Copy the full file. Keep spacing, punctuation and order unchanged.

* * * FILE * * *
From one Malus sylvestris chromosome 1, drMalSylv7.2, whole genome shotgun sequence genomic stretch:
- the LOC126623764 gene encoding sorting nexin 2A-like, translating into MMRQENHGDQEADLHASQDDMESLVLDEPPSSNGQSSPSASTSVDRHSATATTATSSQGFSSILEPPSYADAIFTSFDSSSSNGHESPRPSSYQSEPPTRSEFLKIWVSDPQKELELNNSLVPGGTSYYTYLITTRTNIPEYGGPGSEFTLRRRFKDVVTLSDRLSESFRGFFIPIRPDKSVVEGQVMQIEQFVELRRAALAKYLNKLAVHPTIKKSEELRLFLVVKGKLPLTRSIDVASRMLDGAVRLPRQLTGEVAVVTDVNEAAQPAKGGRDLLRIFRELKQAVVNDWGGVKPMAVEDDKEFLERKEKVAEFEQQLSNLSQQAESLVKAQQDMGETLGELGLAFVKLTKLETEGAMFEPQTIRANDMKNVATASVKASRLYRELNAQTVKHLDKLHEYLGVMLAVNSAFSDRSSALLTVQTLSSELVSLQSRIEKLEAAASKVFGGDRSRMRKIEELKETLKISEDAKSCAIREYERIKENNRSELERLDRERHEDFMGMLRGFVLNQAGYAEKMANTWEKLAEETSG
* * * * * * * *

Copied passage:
From one Malus sylvestris chromosome 1, drMalSylv7.2, whole genome shotgun sequence genomic stretch:
- the LOC126623764 gene encoding sorting nexin 2A-like, translating into MMRQENHGDQEADLHASQDDMESLVLDEPPSSNGQSSPSASTSVDRHSATATTATSSQGFSSILEPPSYADAIFTSFDSSSSNGHESPRPSSYQSEPPTRSEFLKIWVSDPQKELELNNSLVPGGTSYYTYLITTRTNIPEYGGPGSEFTLRRRFKDVVTLSDRLSESFRGFFIPIRPDKSVVEGQVMQIEQFVELRRAALAKYLNKLAVHPTIKKSEELRLFLVVKGKLPLTRSIDVASRMLDGAVRLPRQLTGEVAVVTDVNEAAQPAKGGRDLLRIFRELKQAVVNDWGGVKPMAVEDDKEFLERKEKVAEFEQQLSNLSQQAESLVKAQQDMGETLGELGLAFVKLTKLETEGAMFEPQTIRANDMKNVATASVKASRLYRELNAQTVKHLDKLHEYLGVMLAVNSAFSDRSSALLTVQTLSSELVSLQSRIEKLEAAASKVFGGDRSRMRKIEELKETLKISEDAKSCAIREYERIKENNRSELERLDRERHEDFMGMLRGFVLNQAGYAEKMANTWEKLAEETSG